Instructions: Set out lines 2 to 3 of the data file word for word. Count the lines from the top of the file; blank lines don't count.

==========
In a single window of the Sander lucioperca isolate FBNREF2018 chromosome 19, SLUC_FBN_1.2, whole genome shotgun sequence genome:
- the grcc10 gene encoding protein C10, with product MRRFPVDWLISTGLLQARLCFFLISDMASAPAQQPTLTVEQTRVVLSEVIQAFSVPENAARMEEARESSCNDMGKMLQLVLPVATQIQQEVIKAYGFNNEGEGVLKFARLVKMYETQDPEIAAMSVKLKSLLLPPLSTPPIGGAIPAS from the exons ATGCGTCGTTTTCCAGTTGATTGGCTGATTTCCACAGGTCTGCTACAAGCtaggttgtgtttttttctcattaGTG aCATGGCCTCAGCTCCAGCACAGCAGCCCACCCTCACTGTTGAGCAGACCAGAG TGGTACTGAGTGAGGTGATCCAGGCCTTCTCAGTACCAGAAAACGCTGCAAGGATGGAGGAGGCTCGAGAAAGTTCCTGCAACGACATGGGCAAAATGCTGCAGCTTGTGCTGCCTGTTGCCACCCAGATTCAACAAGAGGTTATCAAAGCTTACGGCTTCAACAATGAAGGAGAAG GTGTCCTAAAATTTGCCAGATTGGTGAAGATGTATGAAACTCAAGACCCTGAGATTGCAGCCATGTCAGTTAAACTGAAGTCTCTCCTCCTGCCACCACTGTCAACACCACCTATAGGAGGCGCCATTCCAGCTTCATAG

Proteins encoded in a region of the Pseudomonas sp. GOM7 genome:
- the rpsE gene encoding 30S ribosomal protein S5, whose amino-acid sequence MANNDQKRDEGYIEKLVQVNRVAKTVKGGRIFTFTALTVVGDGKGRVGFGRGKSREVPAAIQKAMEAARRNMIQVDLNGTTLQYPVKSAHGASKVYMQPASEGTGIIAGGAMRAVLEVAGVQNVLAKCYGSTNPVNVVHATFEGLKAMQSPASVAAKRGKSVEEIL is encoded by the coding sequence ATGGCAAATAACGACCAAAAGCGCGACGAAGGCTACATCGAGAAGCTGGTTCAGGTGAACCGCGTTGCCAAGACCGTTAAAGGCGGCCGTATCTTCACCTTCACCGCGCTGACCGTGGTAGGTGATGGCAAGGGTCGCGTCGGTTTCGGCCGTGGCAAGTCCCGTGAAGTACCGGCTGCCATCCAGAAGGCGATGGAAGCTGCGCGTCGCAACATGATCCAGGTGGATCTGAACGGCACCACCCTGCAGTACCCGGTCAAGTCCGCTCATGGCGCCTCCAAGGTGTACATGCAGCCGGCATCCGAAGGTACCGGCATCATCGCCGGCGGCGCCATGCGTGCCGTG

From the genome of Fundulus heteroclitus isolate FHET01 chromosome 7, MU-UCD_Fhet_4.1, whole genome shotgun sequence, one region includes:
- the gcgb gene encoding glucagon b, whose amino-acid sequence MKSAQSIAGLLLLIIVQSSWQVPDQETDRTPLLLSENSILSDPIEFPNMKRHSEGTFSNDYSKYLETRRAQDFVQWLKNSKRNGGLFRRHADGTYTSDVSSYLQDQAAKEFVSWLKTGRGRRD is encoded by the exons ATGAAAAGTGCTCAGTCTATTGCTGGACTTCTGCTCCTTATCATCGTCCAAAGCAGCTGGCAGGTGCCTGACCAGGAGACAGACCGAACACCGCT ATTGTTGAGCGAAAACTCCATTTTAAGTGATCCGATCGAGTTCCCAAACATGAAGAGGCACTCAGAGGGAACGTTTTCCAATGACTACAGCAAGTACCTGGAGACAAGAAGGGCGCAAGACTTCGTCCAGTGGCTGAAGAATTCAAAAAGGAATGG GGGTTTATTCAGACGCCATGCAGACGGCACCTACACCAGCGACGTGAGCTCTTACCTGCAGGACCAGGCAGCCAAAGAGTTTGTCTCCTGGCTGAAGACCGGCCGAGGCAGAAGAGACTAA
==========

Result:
- the grcc10 gene encoding protein C10, with product MRRFPVDWLISTGLLQARLCFFLISDMASAPAQQPTLTVEQTRVVLSEVIQAFSVPENAARMEEARESSCNDMGKMLQLVLPVATQIQQEVIKAYGFNNEGEGVLKFARLVKMYETQDPEIAAMSVKLKSLLLPPLSTPPIGGAIPAS from the exons ATGCGTCGTTTTCCAGTTGATTGGCTGATTTCCACAGGTCTGCTACAAGCtaggttgtgtttttttctcattaGTG aCATGGCCTCAGCTCCAGCACAGCAGCCCACCCTCACTGTTGAGCAGACCAGAG TGGTACTGAGTGAGGTGATCCAGGCCTTCTCAGTACCAGAAAACGCTGCAAGGATGGAGGAGGCTCGAGAAAGTTCCTGCAACGACATGGGCAAAATGCTGCAGCTTGTGCTGCCTGTTGCCACCCAGATTCAACAAGAGGTTATCAAAGCTTACGGCTTCAACAATGAAGGAGAAG GTGTCCTAAAATTTGCCAGATTGGTGAAGATGTATGAAACTCAAGACCCTGAGATTGCAGCCATGTCAGTTAAACTGAAGTCTCTCCTCCTGCCACCACTGTCAACACCACCTATAGGAGGCGCCATTCCAGCTTCATAG

Proteins encoded in a region of the Pseudomonas sp. GOM7 genome: